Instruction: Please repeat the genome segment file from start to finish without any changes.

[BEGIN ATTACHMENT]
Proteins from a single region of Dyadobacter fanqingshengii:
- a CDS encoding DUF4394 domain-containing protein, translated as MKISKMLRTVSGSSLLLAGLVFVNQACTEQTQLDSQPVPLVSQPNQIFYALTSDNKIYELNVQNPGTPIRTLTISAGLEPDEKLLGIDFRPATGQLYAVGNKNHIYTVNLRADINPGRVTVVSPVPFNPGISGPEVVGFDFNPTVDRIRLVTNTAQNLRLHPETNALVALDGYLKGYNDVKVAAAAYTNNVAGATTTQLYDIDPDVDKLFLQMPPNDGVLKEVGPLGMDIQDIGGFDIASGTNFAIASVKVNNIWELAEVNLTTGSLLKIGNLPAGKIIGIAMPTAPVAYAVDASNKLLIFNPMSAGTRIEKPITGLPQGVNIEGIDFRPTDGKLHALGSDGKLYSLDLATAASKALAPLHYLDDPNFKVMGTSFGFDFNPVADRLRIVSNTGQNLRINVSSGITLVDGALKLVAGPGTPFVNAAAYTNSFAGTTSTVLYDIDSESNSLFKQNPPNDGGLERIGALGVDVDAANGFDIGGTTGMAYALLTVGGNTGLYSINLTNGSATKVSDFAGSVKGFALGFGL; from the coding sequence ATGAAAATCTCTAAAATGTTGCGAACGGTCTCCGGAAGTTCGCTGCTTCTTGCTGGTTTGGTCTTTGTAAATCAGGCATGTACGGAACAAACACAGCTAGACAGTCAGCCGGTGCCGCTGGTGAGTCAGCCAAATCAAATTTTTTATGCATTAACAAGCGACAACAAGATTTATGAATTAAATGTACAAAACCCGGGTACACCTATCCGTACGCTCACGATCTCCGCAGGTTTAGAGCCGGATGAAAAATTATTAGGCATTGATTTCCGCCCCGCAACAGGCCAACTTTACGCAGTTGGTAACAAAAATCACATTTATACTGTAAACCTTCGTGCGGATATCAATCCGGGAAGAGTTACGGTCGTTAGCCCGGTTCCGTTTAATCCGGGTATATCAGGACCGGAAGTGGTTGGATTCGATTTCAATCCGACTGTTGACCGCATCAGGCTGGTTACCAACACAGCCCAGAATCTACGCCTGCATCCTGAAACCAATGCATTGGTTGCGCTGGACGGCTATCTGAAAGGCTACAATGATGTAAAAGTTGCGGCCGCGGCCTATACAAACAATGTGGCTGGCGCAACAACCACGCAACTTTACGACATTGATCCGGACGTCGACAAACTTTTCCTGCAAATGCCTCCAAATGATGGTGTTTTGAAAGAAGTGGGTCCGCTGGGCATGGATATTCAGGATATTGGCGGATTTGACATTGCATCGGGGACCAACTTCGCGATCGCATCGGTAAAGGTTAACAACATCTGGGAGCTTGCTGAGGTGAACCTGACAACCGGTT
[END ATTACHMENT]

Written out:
Proteins from a single region of Dyadobacter fanqingshengii:
- a CDS encoding DUF4394 domain-containing protein, translated as MKISKMLRTVSGSSLLLAGLVFVNQACTEQTQLDSQPVPLVSQPNQIFYALTSDNKIYELNVQNPGTPIRTLTISAGLEPDEKLLGIDFRPATGQLYAVGNKNHIYTVNLRADINPGRVTVVSPVPFNPGISGPEVVGFDFNPTVDRIRLVTNTAQNLRLHPETNALVALDGYLKGYNDVKVAAAAYTNNVAGATTTQLYDIDPDVDKLFLQMPPNDGVLKEVGPLGMDIQDIGGFDIASGTNFAIASVKVNNIWELAEVNLTTGSLLKIGNLPAGKIIGIAMPTAPVAYAVDASNKLLIFNPMSAGTRIEKPITGLPQGVNIEGIDFRPTDGKLHALGSDGKLYSLDLATAASKALAPLHYLDDPNFKVMGTSFGFDFNPVADRLRIVSNTGQNLRINVSSGITLVDGALKLVAGPGTPFVNAAAYTNSFAGTTSTVLYDIDSESNSLFKQNPPNDGGLERIGALGVDVDAANGFDIGGTTGMAYALLTVGGNTGLYSINLTNGSATKVSDFAGSVKGFALGFGL; from the coding sequence ATGAAAATCTCTAAAATGTTGCGAACGGTCTCCGGAAGTTCGCTGCTTCTTGCTGGTTTGGTCTTTGTAAATCAGGCATGTACGGAACAAACACAGCTAGACAGTCAGCCGGTGCCGCTGGTGAGTCAGCCAAATCAAATTTTTTATGCATTAACAAGCGACAACAAGATTTATGAATTAAATGTACAAAACCCGGGTACACCTATCCGTACGCTCACGATCTCCGCAGGTTTAGAGCCGGATGAAAAATTATTAGGCATTGATTTCCGCCCCGCAACAGGCCAACTTTACGCAGTTGGTAACAAAAATCACATTTATACTGTAAACCTTCGTGCGGATATCAATCCGGGAAGAGTTACGGTCGTTAGCCCGGTTCCGTTTAATCCGGGTATATCAGGACCGGAAGTGGTTGGATTCGATTTCAATCCGACTGTTGACCGCATCAGGCTGGTTACCAACACAGCCCAGAATCTACGCCTGCATCCTGAAACCAATGCATTGGTTGCGCTGGACGGCTATCTGAAAGGCTACAATGATGTAAAAGTTGCGGCCGCGGCCTATACAAACAATGTGGCTGGCGCAACAACCACGCAACTTTACGACATTGATCCGGACGTCGACAAACTTTTCCTGCAAATGCCTCCAAATGATGGTGTTTTGAAAGAAGTGGGTCCGCTGGGCATGGATATTCAGGATATTGGCGGATTTGACATTGCATCGGGGACCAACTTCGCGATCGCATCGGTAAAGGTTAACAACATCTGGGAGCTTGCTGAGGTGAACCTGACAACCGGTT